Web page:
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63rd National
UE Convention

Convention Celebrates
Echlin Victory

Benedicto Martinez, a FAT national coordinator and general secretary of STIMAHCS — Dan Kovalik, lawyer for the United Steelworkers — Jerry Barr, director of the Toronto-based Canadian Steelworkers’ Humanity Fund

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Just before the 1997 convention, armed thugs prevented workers at a Mexican auto-parts plant owned by Echlin Inc. from leaving a government-controlled union for STIMAHCS, the metalworkers’ union affiliated with the Authentic Labor Front (FAT). The organizing by STIMAHCS took place as a result of the UE-initiated Echlin Workers’ Alliance.

Just weeks before this year’s convention, the government agency responsible for hearing complaints under the labor side agreement to the North American Free Trade Agreement upheld a complaint filed by UE and other unions. The decision by the National Administrative Office finds fault with Echlin and concludes that the Mexican government failed to enforce its own laws protecting workers’ rights.

Taking note of that victory, this year’s convention heard remarks from a panel of international speakers who have worked with UE on the Echlin case as part of the Echlin (now Dana) Workers Alliance.

In introducing the speakers, Dir. of Org. Bob Kingsley stressed that "the only solution to corporate exploitation across borders is trade union organization across those same borders." He asked delegates to envision a day when unions from different countries sit down at the same bargaining table opposite their common multinational employer.

"UE has helped lead this pioneering work to build this trinational alliance," Kingsley observed. "Our Local 1090, in its organizing and contract struggles, was the catalyst for the formation of the alliance in the first place. But the leadership we have given to this work has come at a terrible price," Kingsley said; the plant has since been closed. The victory we celebrate, he said, was made possible by the local’s sacrifice.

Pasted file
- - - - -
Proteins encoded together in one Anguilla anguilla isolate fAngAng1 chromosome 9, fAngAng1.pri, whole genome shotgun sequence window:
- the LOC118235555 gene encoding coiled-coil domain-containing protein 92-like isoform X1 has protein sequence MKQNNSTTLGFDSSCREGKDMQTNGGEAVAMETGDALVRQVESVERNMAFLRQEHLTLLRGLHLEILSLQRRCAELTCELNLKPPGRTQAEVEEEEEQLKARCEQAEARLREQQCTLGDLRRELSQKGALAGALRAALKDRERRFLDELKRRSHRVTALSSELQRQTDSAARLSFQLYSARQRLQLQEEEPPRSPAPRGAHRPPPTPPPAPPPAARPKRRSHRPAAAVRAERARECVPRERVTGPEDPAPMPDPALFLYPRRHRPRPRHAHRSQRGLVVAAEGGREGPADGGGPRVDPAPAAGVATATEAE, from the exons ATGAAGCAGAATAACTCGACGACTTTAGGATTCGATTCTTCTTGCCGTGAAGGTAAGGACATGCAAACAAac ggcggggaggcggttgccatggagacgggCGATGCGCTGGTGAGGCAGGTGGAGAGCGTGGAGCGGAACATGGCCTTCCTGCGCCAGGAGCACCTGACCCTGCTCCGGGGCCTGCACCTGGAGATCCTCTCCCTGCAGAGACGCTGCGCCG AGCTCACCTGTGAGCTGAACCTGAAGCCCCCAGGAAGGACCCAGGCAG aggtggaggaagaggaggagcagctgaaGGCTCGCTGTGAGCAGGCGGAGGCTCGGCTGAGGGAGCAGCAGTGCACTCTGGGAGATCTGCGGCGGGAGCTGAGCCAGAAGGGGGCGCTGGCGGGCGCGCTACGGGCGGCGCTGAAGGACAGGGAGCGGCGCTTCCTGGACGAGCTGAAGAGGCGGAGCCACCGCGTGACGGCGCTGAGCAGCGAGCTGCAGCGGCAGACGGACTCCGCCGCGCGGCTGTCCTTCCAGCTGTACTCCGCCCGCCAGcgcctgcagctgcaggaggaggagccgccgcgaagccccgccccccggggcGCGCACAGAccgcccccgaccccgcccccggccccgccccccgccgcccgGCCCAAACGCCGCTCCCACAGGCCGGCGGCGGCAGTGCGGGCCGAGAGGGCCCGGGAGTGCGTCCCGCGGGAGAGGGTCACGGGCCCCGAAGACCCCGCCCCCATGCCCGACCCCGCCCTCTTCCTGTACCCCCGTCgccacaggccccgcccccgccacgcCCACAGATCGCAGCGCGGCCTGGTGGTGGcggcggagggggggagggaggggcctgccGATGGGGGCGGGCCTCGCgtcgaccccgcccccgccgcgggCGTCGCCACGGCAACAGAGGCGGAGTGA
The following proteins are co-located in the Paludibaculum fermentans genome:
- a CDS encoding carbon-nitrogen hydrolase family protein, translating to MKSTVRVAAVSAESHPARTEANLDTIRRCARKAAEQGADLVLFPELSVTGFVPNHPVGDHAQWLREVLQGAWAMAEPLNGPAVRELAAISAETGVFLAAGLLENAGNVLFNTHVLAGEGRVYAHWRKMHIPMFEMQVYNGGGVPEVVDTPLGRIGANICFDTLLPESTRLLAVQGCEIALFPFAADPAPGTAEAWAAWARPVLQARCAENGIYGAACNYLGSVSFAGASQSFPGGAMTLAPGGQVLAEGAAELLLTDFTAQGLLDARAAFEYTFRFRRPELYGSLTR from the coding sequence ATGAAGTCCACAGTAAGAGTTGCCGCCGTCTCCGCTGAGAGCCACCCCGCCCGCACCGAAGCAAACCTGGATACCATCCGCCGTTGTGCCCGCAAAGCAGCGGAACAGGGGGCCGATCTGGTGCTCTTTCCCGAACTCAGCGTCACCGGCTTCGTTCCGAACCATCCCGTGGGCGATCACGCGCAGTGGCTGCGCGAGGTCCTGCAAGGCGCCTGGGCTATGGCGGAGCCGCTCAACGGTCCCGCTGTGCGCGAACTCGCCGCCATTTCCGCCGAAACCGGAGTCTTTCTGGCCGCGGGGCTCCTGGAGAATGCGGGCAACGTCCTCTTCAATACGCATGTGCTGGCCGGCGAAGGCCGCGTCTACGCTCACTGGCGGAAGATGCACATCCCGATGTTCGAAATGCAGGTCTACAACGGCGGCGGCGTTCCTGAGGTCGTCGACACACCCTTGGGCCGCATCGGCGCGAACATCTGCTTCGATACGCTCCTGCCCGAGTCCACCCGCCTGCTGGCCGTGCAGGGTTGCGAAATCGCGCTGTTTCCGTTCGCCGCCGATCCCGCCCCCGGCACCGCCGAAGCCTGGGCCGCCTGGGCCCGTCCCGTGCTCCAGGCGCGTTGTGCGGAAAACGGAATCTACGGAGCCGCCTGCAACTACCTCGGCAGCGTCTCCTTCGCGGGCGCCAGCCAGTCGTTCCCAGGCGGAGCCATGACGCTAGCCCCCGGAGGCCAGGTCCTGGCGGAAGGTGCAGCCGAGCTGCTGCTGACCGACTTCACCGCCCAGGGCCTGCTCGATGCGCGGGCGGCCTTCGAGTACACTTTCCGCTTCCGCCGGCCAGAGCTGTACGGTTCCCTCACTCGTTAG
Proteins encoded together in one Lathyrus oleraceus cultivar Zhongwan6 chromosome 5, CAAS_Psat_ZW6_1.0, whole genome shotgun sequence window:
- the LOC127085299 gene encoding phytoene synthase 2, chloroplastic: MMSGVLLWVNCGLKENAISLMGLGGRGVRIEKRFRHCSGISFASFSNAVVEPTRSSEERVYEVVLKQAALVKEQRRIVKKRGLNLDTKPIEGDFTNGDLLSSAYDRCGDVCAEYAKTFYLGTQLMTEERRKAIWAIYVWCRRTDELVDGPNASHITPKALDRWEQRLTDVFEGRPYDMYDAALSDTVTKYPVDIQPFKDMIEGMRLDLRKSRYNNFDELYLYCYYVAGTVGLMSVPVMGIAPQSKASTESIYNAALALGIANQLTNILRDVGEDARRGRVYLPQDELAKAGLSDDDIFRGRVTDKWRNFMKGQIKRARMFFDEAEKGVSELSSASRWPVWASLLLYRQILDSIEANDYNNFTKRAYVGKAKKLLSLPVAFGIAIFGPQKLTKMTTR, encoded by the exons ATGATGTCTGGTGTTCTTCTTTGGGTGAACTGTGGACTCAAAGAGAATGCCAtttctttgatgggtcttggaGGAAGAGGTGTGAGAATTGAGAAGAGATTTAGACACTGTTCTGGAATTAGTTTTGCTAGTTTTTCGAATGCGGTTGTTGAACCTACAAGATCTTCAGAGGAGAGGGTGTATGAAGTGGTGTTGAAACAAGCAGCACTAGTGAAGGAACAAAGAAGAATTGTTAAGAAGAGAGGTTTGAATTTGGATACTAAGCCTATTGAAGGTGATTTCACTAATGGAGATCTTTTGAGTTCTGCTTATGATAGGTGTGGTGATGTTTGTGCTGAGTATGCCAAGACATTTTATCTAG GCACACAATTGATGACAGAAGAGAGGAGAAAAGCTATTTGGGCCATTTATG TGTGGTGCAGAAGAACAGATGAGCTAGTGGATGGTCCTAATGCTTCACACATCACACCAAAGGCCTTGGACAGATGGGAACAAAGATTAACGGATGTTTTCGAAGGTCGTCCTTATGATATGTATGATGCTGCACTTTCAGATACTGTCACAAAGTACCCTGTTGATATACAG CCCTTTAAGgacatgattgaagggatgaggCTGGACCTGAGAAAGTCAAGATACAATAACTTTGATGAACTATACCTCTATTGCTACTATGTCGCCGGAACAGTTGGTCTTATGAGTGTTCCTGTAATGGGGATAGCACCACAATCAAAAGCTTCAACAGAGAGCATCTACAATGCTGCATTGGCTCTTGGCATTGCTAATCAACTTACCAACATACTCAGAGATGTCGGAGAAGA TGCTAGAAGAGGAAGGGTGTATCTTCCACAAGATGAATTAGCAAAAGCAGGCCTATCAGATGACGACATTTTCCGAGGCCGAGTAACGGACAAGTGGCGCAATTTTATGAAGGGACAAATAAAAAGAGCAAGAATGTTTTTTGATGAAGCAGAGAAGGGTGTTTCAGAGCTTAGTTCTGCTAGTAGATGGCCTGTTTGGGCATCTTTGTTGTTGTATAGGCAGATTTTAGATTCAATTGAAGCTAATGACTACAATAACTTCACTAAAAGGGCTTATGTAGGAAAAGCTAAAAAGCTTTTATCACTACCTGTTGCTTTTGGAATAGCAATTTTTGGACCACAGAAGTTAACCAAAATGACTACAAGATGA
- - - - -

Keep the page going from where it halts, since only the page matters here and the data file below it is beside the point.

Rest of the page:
Kingsley pointed out that UE locals in southern Connecticut joined in a protest at the Echlin stockholders’ meeting. "We took over that otherwise polite and orderly meeting of very wealthy people," he said. And a number of convention delegates attended the NAO hearing in Washington during the union’s political action conference.

The favorable decision by the NAO is "a limited victory, as there is no immediate remedy," Kingsley stated. The unions will ask the new corporate owner, Dana, to commit to a code of conduct, investigate the company’s Mexican labor relations record, and rehire Mexican workers fired for their participation in the organizing campaign there.


Benedicto Martinez


Benedicto Martinez, a FAT national coordinator and general secretary of STIMAHCS, said the U.S. NAO decision is very important for the FAT as the Mexican federation advances a complaint through the Mexican legal machinery. In the plant itself, the union is maintaining contacts and there is "a resurgence in enthusiasm and interest." The FAT believes a victory is possible if there is a new election under totally different conditions, including a secret ballot election and physical guarantees of safety for the workers, Martinez said. The ramifications of the case could have an impact on Central and South America as well, he said.

Dan Kovalik, lawyer for the United Steelworkers, worked closely with UE in filing the complaint before the NAO. He characterizes the decision as a good one as it recognizes most of the unions’ complaints. In particular, this is the first NAO ruling that recognizes health and safety problems. "It’s very groundbreaking in that respect."